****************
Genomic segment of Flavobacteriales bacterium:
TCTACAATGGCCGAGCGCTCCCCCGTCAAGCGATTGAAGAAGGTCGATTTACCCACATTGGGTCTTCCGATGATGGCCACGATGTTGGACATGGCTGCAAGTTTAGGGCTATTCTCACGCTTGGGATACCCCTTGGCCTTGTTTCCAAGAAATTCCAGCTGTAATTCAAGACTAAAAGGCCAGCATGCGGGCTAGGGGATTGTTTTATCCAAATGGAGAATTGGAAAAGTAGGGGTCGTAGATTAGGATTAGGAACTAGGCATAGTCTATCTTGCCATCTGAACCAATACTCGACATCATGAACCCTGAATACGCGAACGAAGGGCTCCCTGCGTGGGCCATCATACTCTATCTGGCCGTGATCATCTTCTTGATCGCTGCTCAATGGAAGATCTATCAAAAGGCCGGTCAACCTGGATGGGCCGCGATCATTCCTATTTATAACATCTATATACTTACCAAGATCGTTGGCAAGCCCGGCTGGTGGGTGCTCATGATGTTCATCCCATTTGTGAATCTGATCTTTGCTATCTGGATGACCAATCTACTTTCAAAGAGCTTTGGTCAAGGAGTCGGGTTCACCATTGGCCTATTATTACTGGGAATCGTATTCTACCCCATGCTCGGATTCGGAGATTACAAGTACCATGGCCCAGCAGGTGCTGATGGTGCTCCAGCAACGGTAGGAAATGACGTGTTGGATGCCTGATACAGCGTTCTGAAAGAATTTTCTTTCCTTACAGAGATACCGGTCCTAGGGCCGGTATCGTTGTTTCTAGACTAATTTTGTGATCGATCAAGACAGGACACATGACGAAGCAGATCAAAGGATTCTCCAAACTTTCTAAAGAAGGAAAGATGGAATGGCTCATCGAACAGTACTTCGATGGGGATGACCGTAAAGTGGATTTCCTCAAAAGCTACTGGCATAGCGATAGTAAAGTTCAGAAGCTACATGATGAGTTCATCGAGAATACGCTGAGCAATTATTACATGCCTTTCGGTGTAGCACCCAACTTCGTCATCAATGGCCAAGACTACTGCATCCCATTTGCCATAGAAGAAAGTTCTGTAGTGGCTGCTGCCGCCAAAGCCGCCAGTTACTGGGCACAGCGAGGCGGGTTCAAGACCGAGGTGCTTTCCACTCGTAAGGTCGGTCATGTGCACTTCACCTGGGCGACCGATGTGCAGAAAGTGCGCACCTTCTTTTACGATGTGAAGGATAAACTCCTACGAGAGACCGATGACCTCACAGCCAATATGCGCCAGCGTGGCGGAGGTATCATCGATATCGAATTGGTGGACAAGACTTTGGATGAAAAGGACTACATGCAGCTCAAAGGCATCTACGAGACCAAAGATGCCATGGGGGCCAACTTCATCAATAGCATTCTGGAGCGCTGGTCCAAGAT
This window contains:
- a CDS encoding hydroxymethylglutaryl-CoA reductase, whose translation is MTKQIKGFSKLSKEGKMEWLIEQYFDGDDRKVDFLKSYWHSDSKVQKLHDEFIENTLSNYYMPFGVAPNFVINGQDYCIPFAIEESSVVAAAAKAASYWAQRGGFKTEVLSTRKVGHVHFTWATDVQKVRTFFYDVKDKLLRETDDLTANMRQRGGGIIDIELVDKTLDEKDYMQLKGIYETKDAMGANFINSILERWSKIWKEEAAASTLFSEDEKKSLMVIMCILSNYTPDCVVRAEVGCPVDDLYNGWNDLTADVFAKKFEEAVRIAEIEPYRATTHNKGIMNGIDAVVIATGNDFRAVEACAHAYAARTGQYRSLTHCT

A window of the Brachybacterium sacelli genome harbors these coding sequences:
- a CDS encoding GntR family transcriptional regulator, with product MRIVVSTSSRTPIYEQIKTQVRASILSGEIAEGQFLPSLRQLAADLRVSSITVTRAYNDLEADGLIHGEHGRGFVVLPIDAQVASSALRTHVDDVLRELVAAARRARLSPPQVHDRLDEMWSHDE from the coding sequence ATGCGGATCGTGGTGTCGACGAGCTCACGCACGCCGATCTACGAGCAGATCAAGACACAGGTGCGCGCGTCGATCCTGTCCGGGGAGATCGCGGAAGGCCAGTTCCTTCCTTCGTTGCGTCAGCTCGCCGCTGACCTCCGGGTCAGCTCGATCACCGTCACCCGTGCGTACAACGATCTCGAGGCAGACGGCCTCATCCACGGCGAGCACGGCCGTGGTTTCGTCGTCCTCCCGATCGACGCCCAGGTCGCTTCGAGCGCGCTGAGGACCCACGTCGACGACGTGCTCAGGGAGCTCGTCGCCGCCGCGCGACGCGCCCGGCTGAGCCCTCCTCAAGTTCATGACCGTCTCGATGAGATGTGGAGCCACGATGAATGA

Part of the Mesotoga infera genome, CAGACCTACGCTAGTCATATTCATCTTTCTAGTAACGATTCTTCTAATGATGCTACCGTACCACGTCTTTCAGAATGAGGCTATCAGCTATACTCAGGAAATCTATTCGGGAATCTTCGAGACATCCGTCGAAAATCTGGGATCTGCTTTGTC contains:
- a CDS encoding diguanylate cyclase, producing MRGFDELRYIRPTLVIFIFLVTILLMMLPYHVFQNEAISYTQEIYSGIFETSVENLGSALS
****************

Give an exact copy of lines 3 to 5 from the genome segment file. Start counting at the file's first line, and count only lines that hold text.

This window contains:
- a CDS encoding hydroxymethylglutaryl-CoA reductase, whose translation is MTKQIKGFSKLSKEGKMEWLIEQYFDGDDRKVDFLKSYWHSDSKVQKLHDEFIENTLSNYYMPFGVAPNFVINGQDYCIPFAIEESSVVAAAAKAASYWAQRGGFKTEVLSTRKVGHVHFTWATDVQKVRTFFYDVKDKLLRETDDLTANMRQRGGGIIDIELVDKTLDEKDYMQLKGIYETKDAMGANFINSILERWSKIWKEEAAASTLFSEDEKKSLMVIMCILSNYTPDCVVRAEVGCPVDDLYNGWNDLTADVFAKKFEEAVRIAEIEPYRATTHNKGIMNGIDAVVIATGNDFRAVEACAHAYAARTGQYRSLTHCT

A window of the Brachybacterium sacelli genome harbors these coding sequences: